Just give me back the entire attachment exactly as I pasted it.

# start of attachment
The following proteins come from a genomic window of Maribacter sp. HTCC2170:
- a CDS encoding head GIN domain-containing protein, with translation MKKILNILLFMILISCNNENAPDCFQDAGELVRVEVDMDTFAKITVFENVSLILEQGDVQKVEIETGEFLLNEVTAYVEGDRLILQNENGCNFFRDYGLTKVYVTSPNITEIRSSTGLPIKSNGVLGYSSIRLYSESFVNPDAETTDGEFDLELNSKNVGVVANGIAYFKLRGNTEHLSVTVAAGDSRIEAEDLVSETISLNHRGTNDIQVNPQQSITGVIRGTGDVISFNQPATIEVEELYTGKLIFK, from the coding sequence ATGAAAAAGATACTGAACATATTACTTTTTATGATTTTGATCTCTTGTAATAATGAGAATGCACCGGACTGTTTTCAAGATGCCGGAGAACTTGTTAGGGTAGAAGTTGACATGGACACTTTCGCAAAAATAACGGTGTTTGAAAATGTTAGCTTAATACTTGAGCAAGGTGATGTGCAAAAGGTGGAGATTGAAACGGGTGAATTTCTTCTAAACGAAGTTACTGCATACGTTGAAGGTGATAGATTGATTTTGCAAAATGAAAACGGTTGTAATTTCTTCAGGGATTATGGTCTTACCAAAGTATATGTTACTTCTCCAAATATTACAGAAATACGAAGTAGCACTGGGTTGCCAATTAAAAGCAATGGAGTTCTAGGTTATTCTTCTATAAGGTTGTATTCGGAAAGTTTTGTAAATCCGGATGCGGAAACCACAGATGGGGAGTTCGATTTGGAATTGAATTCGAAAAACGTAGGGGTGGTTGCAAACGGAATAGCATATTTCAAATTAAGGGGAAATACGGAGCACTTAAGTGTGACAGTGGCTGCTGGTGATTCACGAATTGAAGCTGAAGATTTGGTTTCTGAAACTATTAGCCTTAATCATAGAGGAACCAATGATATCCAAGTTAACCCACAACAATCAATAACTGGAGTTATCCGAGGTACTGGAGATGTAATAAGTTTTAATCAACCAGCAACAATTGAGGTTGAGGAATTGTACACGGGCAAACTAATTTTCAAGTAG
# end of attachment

The following proteins come from a genomic window of Maribacter sp. HTCC2170:
- a CDS encoding head GIN domain-containing protein, with translation MKKILNILLFMILISCNNENAPDCFQDAGELVRVEVDMDTFAKITVFENVSLILEQGDVQKVEIETGEFLLNEVTAYVEGDRLILQNENGCNFFRDYGLTKVYVTSPNITEIRSSTGLPIKSNGVLGYSSIRLYSESFVNPDAETTDGEFDLELNSKNVGVVANGIAYFKLRGNTEHLSVTVAAGDSRIEAEDLVSETISLNHRGTNDIQVNPQQSITGVIRGTGDVISFNQPATIEVEELYTGKLIFK, from the coding sequence ATGAAAAAGATACTGAACATATTACTTTTTATGATTTTGATCTCTTGTAATAATGAGAATGCACCGGACTGTTTTCAAGATGCCGGAGAACTTGTTAGGGTAGAAGTTGACATGGACACTTTCGCAAAAATAACGGTGTTTGAAAATGTTAGCTTAATACTTGAGCAAGGTGATGTGCAAAAGGTGGAGATTGAAACGGGTGAATTTCTTCTAAACGAAGTTACTGCATACGTTGAAGGTGATAGATTGATTTTGCAAAATGAAAACGGTTGTAATTTCTTCAGGGATTATGGTCTTACCAAAGTATATGTTACTTCTCCAAATATTACAGAAATACGAAGTAGCACTGGGTTGCCAATTAAAAGCAATGGAGTTCTAGGTTATTCTTCTATAAGGTTGTATTCGGAAAGTTTTGTAAATCCGGATGCGGAAACCACAGATGGGGAGTTCGATTTGGAATTGAATTCGAAAAACGTAGGGGTGGTTGCAAACGGAATAGCATATTTCAAATTAAGGGGAAATACGGAGCACTTAAGTGTGACAGTGGCTGCTGGTGATTCACGAATTGAAGCTGAAGATTTGGTTTCTGAAACTATTAGCCTTAATCATAGAGGAACCAATGATATCCAAGTTAACCCACAACAATCAATAACTGGAGTTATCCGAGGTACTGGAGATGTAATAAGTTTTAATCAACCAGCAACAATTGAGGTTGAGGAATTGTACACGGGCAAACTAATTTTCAAGTAG